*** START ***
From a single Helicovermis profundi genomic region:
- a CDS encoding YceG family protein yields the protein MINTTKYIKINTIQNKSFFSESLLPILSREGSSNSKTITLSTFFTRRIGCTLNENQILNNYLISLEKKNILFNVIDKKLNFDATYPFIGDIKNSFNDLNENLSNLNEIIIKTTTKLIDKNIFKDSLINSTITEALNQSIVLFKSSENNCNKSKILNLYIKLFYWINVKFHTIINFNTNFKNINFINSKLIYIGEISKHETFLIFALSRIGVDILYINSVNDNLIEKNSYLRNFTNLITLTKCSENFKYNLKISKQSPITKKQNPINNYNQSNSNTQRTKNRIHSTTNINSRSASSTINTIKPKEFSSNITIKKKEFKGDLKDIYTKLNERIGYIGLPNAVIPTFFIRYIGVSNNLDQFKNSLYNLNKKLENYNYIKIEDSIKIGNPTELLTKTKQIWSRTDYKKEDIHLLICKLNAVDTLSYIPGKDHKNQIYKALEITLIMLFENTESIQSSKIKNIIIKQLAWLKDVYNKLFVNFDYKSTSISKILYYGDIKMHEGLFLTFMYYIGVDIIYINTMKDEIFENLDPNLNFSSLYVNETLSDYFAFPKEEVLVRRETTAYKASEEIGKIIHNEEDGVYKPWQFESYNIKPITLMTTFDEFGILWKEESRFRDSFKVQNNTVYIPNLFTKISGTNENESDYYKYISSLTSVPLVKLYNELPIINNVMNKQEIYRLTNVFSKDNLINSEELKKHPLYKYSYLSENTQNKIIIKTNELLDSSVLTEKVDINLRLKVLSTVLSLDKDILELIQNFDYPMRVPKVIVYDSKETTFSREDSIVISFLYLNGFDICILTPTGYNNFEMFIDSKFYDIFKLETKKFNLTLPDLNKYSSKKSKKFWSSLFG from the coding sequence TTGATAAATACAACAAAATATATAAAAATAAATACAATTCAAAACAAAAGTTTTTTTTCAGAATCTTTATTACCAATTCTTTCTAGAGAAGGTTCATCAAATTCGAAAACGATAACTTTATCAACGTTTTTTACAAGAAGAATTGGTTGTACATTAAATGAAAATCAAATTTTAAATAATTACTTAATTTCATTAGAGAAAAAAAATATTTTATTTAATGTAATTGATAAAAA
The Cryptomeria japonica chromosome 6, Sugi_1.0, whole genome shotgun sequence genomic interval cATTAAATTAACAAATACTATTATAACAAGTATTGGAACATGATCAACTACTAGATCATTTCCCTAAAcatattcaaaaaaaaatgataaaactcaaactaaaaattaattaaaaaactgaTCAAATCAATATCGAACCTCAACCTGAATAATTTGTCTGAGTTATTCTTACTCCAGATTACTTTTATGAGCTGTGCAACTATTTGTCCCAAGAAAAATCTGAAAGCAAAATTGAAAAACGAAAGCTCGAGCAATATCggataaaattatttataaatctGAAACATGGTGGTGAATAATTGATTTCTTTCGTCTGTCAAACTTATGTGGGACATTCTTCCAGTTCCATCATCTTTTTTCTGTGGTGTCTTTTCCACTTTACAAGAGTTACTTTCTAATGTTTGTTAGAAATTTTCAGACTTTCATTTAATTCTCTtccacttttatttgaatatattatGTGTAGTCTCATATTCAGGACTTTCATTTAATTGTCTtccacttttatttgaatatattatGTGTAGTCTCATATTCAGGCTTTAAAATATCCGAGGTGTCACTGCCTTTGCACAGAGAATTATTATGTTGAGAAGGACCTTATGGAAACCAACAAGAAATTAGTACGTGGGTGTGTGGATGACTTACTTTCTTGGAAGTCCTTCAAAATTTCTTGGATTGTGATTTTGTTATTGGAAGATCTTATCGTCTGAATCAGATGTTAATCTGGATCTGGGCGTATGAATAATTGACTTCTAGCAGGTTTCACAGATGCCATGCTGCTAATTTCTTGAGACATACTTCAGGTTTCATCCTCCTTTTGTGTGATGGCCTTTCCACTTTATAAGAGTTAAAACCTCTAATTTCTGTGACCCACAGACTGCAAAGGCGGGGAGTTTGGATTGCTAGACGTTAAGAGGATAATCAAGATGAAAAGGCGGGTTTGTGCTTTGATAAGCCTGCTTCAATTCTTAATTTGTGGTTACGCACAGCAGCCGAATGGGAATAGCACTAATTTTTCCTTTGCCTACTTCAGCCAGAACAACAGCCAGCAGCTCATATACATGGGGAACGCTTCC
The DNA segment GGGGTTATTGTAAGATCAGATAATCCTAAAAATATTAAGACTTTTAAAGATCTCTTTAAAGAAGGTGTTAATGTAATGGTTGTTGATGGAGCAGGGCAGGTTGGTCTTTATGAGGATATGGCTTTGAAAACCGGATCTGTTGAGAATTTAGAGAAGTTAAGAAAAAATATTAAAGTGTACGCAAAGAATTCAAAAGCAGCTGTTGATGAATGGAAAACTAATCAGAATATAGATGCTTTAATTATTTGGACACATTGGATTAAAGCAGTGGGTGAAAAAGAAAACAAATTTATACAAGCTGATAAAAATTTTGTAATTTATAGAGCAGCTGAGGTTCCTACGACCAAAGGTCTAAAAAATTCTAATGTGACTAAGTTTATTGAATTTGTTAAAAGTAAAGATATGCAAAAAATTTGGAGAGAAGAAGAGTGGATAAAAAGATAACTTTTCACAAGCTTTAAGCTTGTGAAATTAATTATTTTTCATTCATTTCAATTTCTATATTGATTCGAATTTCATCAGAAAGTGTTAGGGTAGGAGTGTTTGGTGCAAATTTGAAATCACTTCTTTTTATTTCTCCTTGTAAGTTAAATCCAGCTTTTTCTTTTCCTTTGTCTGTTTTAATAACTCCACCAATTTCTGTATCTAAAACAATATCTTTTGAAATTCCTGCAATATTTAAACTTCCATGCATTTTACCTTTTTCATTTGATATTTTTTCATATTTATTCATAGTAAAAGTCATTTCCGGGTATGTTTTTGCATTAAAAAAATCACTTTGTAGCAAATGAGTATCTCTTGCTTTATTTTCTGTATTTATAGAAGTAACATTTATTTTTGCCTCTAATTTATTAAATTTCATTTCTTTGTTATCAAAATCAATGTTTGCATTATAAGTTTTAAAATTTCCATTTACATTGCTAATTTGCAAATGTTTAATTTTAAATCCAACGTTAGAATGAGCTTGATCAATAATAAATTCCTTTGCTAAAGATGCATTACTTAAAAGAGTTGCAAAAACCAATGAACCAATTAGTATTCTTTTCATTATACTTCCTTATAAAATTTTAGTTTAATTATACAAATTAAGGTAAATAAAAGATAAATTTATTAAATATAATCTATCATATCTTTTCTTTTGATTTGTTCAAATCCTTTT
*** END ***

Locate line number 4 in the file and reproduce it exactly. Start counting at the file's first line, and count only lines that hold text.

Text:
The DNA segment GGGGTTATTGTAAGATCAGATAATCCTAAAAATATTAAGACTTTTAAAGATCTCTTTAAAGAAGGTGTTAATGTAATGGTTGTTGATGGAGCAGGGCAGGTTGGTCTTTATGAGGATATGGCTTTGAAAACCGGATCTGTTGAGAATTTAGAGAAGTTAAGAAAAAATATTAAAGTGTACGCAAAGAATTCAAAAGCAGCTGTTGATGAATGGAAAACTAATCAGAATATAGATGCTTTAATTATTTGGACACATTGGATTAAAGCAGTGGGTGAAAAAGAAAACAAATTTATACAAGCTGATAAAAATTTTGTAATTTATAGAGCAGCTGAGGTTCCTACGACCAAAGGTCTAAAAAATTCTAATGTGACTAAGTTTATTGAATTTGTTAAAAGTAAAGATATGCAAAAAATTTGGAGAGAAGAAGAGTGGATAAAAAGATAACTTTTCACAAGCTTTAAGCTTGTGAAATTAATTATTTTTCATTCATTTCAATTTCTATATTGATTCGAATTTCATCAGAAAGTGTTAGGGTAGGAGTGTTTGGTGCAAATTTGAAATCACTTCTTTTTATTTCTCCTTGTAAGTTAAATCCAGCTTTTTCTTTTCCTTTGTCTGTTTTAATAACTCCACCAATTTCTGTATCTAAAACAATATCTTTTGAAATTCCTGCAATATTTAAACTTCCATGCATTTTACCTTTTTCATTTGATATTTTTTCATATTTATTCATAGTAAAAGTCATTTCCGGGTATGTTTTTGCATTAAAAAAATCACTTTGTAGCAAATGAGTATCTCTTGCTTTATTTTCTGTATTTATAGAAGTAACATTTATTTTTGCCTCTAATTTATTAAATTTCATTTCTTTGTTATCAAAATCAATGTTTGCATTATAAGTTTTAAAATTTCCATTTACATTGCTAATTTGCAAATGTTTAATTTTAAATCCAACGTTAGAATGAGCTTGATCAATAATAAATTCCTTTGCTAAAGATGCATTACTTAAAAGAGTTGCAAAAACCAATGAACCAATTAGTATTCTTTTCATTATACTTCCTTATAAAATTTTAGTTTAATTATACAAATTAAGGTAAATAAAAGATAAATTTATTAAATATAATCTATCATATCTTTTCTTTTGATTTGTTCAAATCCTTTT